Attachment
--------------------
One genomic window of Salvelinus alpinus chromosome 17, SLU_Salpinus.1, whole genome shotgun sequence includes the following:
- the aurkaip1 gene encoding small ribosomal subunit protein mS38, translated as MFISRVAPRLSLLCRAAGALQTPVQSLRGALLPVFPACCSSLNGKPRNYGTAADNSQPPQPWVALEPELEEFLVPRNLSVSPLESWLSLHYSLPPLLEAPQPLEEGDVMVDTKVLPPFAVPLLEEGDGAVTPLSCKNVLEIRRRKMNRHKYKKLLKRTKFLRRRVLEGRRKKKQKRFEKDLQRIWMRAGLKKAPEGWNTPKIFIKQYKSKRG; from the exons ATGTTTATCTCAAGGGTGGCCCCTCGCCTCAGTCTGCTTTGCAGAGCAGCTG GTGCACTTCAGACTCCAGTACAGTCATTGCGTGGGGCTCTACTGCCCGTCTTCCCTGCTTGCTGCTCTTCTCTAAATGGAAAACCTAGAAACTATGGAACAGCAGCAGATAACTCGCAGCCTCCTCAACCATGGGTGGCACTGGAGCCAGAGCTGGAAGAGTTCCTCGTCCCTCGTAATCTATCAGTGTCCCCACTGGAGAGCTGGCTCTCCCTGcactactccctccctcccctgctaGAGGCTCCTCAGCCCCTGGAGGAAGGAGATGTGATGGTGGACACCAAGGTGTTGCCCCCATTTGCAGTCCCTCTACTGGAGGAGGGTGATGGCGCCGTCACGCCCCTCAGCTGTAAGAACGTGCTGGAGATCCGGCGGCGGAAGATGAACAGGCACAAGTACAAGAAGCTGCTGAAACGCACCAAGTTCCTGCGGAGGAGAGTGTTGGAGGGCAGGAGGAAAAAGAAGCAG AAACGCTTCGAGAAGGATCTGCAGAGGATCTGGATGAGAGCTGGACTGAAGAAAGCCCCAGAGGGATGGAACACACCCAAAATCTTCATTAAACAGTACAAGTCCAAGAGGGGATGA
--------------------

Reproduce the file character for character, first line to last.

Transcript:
One genomic window of Salvelinus alpinus chromosome 17, SLU_Salpinus.1, whole genome shotgun sequence includes the following:
- the aurkaip1 gene encoding small ribosomal subunit protein mS38, translated as MFISRVAPRLSLLCRAAGALQTPVQSLRGALLPVFPACCSSLNGKPRNYGTAADNSQPPQPWVALEPELEEFLVPRNLSVSPLESWLSLHYSLPPLLEAPQPLEEGDVMVDTKVLPPFAVPLLEEGDGAVTPLSCKNVLEIRRRKMNRHKYKKLLKRTKFLRRRVLEGRRKKKQKRFEKDLQRIWMRAGLKKAPEGWNTPKIFIKQYKSKRG; from the exons ATGTTTATCTCAAGGGTGGCCCCTCGCCTCAGTCTGCTTTGCAGAGCAGCTG GTGCACTTCAGACTCCAGTACAGTCATTGCGTGGGGCTCTACTGCCCGTCTTCCCTGCTTGCTGCTCTTCTCTAAATGGAAAACCTAGAAACTATGGAACAGCAGCAGATAACTCGCAGCCTCCTCAACCATGGGTGGCACTGGAGCCAGAGCTGGAAGAGTTCCTCGTCCCTCGTAATCTATCAGTGTCCCCACTGGAGAGCTGGCTCTCCCTGcactactccctccctcccctgctaGAGGCTCCTCAGCCCCTGGAGGAAGGAGATGTGATGGTGGACACCAAGGTGTTGCCCCCATTTGCAGTCCCTCTACTGGAGGAGGGTGATGGCGCCGTCACGCCCCTCAGCTGTAAGAACGTGCTGGAGATCCGGCGGCGGAAGATGAACAGGCACAAGTACAAGAAGCTGCTGAAACGCACCAAGTTCCTGCGGAGGAGAGTGTTGGAGGGCAGGAGGAAAAAGAAGCAG AAACGCTTCGAGAAGGATCTGCAGAGGATCTGGATGAGAGCTGGACTGAAGAAAGCCCCAGAGGGATGGAACACACCCAAAATCTTCATTAAACAGTACAAGTCCAAGAGGGGATGA